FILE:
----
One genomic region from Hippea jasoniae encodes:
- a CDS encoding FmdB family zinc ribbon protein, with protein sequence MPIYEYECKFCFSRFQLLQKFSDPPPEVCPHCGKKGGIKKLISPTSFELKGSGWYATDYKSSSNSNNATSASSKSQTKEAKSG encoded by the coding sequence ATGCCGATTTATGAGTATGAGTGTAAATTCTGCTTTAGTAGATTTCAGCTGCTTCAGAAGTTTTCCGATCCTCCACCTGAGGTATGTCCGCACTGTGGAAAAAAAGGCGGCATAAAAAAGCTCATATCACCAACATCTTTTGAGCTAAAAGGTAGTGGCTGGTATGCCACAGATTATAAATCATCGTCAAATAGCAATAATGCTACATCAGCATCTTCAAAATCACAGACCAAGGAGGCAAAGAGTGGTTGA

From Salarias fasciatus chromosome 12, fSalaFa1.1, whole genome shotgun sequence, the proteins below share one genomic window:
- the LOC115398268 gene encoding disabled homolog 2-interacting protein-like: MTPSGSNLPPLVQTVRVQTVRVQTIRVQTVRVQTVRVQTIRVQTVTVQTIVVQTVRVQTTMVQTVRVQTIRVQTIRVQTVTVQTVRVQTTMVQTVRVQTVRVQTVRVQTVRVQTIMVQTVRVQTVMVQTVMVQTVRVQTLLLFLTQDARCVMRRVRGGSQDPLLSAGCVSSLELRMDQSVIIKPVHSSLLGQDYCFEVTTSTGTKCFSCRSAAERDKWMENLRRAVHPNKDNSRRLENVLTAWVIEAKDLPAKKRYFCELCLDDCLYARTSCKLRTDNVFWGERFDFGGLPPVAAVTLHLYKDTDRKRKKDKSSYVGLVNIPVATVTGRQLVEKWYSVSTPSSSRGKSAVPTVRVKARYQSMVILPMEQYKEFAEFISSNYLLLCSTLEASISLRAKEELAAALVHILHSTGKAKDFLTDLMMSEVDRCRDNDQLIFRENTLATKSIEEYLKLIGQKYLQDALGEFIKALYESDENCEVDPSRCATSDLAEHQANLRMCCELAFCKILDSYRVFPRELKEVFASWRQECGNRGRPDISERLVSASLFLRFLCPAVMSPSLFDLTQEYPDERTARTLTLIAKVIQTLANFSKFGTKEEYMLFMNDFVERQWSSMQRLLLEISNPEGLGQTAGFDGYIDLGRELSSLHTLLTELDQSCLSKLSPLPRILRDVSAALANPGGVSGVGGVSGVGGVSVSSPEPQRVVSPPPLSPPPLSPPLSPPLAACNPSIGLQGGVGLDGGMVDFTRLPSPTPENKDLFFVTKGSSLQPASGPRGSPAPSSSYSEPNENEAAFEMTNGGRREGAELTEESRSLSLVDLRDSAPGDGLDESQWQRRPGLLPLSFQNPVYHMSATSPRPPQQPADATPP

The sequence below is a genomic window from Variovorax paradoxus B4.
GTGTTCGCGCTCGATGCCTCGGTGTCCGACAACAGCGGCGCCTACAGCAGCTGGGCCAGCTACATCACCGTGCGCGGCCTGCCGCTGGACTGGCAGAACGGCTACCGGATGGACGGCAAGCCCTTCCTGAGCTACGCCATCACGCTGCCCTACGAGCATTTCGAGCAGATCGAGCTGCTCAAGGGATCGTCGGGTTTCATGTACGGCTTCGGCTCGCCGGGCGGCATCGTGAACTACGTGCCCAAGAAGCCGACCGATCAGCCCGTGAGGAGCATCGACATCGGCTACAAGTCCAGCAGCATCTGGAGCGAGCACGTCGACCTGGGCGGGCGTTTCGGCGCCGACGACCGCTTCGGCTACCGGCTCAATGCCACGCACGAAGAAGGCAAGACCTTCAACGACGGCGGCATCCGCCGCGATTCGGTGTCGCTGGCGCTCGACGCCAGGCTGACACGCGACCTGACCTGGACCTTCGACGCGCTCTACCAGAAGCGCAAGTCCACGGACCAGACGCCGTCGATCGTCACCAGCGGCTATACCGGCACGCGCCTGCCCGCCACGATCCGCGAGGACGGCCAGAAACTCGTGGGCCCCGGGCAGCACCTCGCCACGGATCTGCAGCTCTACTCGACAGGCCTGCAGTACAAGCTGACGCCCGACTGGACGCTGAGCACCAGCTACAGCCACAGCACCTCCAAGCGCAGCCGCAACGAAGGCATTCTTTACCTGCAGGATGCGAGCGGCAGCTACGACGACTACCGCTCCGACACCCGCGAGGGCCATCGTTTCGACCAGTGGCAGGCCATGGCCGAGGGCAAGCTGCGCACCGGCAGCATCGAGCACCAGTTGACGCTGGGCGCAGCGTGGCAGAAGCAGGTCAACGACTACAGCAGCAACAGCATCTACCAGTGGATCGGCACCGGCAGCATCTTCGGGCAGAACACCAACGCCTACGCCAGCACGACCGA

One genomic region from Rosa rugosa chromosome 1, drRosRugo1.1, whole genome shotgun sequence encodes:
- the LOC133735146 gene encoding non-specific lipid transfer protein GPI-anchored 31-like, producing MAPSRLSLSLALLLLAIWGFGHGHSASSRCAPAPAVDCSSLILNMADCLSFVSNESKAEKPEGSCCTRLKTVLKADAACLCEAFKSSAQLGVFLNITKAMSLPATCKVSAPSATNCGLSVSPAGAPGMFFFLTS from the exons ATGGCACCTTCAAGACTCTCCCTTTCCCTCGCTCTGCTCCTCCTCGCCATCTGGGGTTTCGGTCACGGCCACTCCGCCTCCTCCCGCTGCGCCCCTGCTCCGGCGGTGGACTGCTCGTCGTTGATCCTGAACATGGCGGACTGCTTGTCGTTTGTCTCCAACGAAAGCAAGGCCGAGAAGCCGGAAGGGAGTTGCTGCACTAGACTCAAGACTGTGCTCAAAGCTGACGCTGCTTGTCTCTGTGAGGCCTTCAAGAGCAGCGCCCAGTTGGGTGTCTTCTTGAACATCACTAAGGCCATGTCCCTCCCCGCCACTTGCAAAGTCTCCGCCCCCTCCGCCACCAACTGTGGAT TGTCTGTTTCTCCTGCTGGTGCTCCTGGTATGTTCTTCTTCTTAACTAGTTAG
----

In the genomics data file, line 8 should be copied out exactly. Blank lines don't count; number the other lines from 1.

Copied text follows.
- the LOC133735146 gene encoding non-specific lipid transfer protein GPI-anchored 31-like, producing MAPSRLSLSLALLLLAIWGFGHGHSASSRCAPAPAVDCSSLILNMADCLSFVSNESKAEKPEGSCCTRLKTVLKADAACLCEAFKSSAQLGVFLNITKAMSLPATCKVSAPSATNCGLSVSPAGAPGMFFFLTS from the exons ATGGCACCTTCAAGACTCTCCCTTTCCCTCGCTCTGCTCCTCCTCGCCATCTGGGGTTTCGGTCACGGCCACTCCGCCTCCTCCCGCTGCGCCCCTGCTCCGGCGGTGGACTGCTCGTCGTTGATCCTGAACATGGCGGACTGCTTGTCGTTTGTCTCCAACGAAAGCAAGGCCGAGAAGCCGGAAGGGAGTTGCTGCACTAGACTCAAGACTGTGCTCAAAGCTGACGCTGCTTGTCTCTGTGAGGCCTTCAAGAGCAGCGCCCAGTTGGGTGTCTTCTTGAACATCACTAAGGCCATGTCCCTCCCCGCCACTTGCAAAGTCTCCGCCCCCTCCGCCACCAACTGTGGAT TGTCTGTTTCTCCTGCTGGTGCTCCTGGTATGTTCTTCTTCTTAACTAGTTAG